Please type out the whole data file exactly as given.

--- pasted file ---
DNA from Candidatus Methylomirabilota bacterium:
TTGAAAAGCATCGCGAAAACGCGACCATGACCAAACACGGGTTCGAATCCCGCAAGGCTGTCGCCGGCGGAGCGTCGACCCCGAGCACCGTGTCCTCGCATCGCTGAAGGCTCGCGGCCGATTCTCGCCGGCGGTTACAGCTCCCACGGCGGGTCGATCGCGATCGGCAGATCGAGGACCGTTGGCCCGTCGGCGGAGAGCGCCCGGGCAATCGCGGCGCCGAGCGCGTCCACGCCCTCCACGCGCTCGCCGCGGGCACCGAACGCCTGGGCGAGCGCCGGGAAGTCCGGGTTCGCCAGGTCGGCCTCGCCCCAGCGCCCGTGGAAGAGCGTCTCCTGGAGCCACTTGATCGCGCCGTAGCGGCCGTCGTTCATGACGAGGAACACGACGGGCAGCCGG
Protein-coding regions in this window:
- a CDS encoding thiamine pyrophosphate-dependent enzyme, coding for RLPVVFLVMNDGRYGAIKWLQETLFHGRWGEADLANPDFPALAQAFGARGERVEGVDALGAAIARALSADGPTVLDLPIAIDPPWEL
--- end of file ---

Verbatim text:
DNA from Candidatus Methylomirabilota bacterium:
TTGAAAAGCATCGCGAAAACGCGACCATGACCAAACACGGGTTCGAATCCCGCAAGGCTGTCGCCGGCGGAGCGTCGACCCCGAGCACCGTGTCCTCGCATCGCTGAAGGCTCGCGGCCGATTCTCGCCGGCGGTTACAGCTCCCACGGCGGGTCGATCGCGATCGGCAGATCGAGGACCGTTGGCCCGTCGGCGGAGAGCGCCCGGGCAATCGCGGCGCCGAGCGCGTCCACGCCCTCCACGCGCTCGCCGCGGGCACCGAACGCCTGGGCGAGCGCCGGGAAGTCCGGGTTCGCCAGGTCGGCCTCGCCCCAGCGCCCGTGGAAGAGCGTCTCCTGGAGCCACTTGATCGCGCCGTAGCGGCCGTCGTTCATGACGAGGAACACGACGGGCAGCCGG
Protein-coding regions in this window:
- a CDS encoding thiamine pyrophosphate-dependent enzyme, coding for RLPVVFLVMNDGRYGAIKWLQETLFHGRWGEADLANPDFPALAQAFGARGERVEGVDALGAAIARALSADGPTVLDLPIAIDPPWEL